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Prepared by Jeanne Gobat.
Firm-level survey data were collected from about 232 manufacturing firms of all sizes, spread across nine sectors in Nigeria. This survey forms part of the World Bank’s Regional Program on Enterprise Development Survey (RPED).
Unfortunately, significant data limitations make it very difficult to analyze factors affecting productivity in Nigeria. For example, investment is not broken down by private and public sector, or by non-oil versus oil, and few wage and employment data are available.
In 1960, Nigeria’s per capita income was just 11 percent below Indonesia’s and exceeded India’s and China’s by 24 and 57 percent, respectively. In forty years, Indonesia has achieved per capita income growth four times higher than Nigeria, and China and India have also surpassed Nigeria.
Nigeria was, in the 1960s, one of the largest exporters of cocoa, cotton, groundnuts, palm oil, and rubber and a net exporter of foodstuff. By the end of the 1990s, Nigeria had lost considerable export market share; imports of food products now account for about 10 percent of imports, and non-oil exports for about 5 percent of total exports.
The public sector’s share of economic activity is probably much higher if one includes spending by state-owned enterprises.
Nigeria had restrictive foreign direct investment regulations until 1995. The passage of the 1995 decree by the Nigerian Investment Promotion Commission eliminated discriminatory screening processes for foreign investment and allowed 100 percent foreign ownership of any business except those in the oil and gas sectors and in sectors deemed sensitive to national security.
It would be more accurate to calculate the TFP without the oil sector. Unfortunately, data for investment do not allow for such an analysis.
According to government reports, many of the capital projects were never completed. In addition, public investment may be overstated as some of the reported capital spending could be capital flight or private consumption.
This is a derived figure. Nigeria’s Federal Office of Statistics provides overall investment.
standard growth accounting framework was used to derive these figures. The labor force will grow at 2.8 percent a year, and, typical for a standard Cobb-Douglas production function, labor’s share was assumed to be 0.6 percent. Improvements in educational attainment are captured as part of total factor productivity growth. The depreciation rate of the capital stock was set at 6 percent. See Tahari and others (2004).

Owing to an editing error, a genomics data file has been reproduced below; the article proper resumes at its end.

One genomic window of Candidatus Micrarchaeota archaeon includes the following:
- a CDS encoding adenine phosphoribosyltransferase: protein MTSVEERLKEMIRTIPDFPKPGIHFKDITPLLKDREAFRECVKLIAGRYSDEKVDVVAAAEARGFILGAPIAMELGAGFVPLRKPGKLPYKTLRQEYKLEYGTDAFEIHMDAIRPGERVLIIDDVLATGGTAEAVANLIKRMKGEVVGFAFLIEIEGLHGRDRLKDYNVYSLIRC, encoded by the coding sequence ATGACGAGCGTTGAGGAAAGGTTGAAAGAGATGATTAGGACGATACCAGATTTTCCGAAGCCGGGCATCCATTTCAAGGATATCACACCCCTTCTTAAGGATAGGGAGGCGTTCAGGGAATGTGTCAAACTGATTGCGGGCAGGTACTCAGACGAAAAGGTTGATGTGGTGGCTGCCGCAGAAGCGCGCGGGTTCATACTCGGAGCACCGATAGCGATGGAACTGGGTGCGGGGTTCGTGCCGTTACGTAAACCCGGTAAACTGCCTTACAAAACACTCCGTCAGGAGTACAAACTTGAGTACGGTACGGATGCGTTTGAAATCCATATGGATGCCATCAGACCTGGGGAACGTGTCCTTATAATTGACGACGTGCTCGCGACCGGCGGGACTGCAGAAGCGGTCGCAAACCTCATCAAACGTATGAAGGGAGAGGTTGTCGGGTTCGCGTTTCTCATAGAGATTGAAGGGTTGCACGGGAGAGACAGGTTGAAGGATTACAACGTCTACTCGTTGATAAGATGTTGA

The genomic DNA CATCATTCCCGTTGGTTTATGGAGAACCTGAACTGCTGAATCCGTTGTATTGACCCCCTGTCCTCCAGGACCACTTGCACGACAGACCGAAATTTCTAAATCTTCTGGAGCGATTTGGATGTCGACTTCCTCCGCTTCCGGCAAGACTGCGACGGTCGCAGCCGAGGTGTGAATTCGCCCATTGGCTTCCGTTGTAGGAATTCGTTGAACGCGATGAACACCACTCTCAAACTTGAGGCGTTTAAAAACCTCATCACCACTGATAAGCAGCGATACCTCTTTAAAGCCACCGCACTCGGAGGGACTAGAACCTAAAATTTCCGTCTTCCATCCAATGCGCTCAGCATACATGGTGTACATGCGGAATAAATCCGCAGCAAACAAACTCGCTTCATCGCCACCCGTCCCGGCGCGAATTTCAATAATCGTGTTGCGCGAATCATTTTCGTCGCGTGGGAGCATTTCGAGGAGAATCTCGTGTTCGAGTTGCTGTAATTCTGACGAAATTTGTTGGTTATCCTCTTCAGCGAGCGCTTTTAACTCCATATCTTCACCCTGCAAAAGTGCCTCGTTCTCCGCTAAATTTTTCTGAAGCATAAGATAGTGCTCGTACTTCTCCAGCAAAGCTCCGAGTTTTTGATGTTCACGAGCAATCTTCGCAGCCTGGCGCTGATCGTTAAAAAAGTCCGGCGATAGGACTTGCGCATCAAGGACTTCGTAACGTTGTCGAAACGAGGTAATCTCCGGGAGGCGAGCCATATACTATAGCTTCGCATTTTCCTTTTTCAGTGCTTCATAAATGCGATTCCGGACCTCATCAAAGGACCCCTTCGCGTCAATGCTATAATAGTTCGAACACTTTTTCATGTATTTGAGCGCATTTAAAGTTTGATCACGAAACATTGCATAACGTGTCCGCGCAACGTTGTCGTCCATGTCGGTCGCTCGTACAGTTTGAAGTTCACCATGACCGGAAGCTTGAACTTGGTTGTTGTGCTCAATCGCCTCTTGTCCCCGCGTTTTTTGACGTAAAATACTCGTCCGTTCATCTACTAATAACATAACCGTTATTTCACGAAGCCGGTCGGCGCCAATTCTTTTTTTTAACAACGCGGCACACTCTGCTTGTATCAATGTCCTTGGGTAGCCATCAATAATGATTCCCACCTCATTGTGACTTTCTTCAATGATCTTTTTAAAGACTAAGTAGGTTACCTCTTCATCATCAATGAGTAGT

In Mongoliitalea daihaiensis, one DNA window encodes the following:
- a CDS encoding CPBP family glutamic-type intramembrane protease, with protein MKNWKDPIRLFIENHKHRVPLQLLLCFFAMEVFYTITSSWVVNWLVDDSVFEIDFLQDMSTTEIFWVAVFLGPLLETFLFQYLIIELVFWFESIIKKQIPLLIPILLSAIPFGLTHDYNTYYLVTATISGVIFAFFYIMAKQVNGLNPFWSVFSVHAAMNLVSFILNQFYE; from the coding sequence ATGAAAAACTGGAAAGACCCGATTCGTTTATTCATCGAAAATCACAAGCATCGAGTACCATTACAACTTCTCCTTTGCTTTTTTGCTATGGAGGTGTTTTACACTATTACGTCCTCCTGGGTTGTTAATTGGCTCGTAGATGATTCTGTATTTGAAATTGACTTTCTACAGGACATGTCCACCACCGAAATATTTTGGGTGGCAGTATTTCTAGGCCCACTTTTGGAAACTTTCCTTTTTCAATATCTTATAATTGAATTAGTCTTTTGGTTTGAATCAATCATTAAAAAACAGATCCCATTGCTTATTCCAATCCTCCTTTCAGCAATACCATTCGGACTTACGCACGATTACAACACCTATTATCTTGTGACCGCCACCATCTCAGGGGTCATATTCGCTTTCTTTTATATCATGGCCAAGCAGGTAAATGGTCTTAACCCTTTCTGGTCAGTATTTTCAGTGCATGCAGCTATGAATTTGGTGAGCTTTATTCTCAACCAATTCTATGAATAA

Although required by law, fiscal accounts, including those of state-owned enterprises, have not been audited and made publicly available on a timely basis, impairing the ability of parliament and the general public to monitor fiscal operations and hold public officials accountable.
Adequate and high-quality physical infrastructure is central to economic development. Studies have found that firms that have access to good infrastructure invest more and are more productive. See Weiss (1999).
Only 10 percent of rural households and 40 percent of the country’s population have access to electricity. Poor power service also has serious implications for the attainment of the country’s health and education goals. Unreliable power has made it difficult to refrigerate vaccines and operate hospitals and also prevents children from studying at night.
Mobile phones have started to make up for this shortcoming.
Foreign companies have to go through additional steps, including registering with the Nigerian Investment Promotion Commission (NIPC), which they must do every year in the state in which they will operate; provide background information on company officers, and proof of share capital deposited with a local bank; and provide information on training programs for local personnel. They also face a quota restriction in hiring expatriates.
Nigeria’s bankruptcy laws (Bankruptcy Act of 1979) are based on U.K. laws. Corporate bankruptcies and the use of receiverships or administrators to manage businesses during reorganization or liquidation are not uncommon in Nigeria. Less common are personal bankruptcies.
When land is allocated, the recipient receives a certificate of occupancy for a period of up to 99 years. The certificate entitles the person, with the consent of the state governor, to sell, lease, or mortgage the land.
Credit registries are information-sharing institutions that make credit information on borrowers available to lenders. Studies find that in low-income countries public credit registries play a constructive role, and, where they have been introduced, credit to SMEs and households has expanded. See Djankov, McLeish, and Shleifer (2005).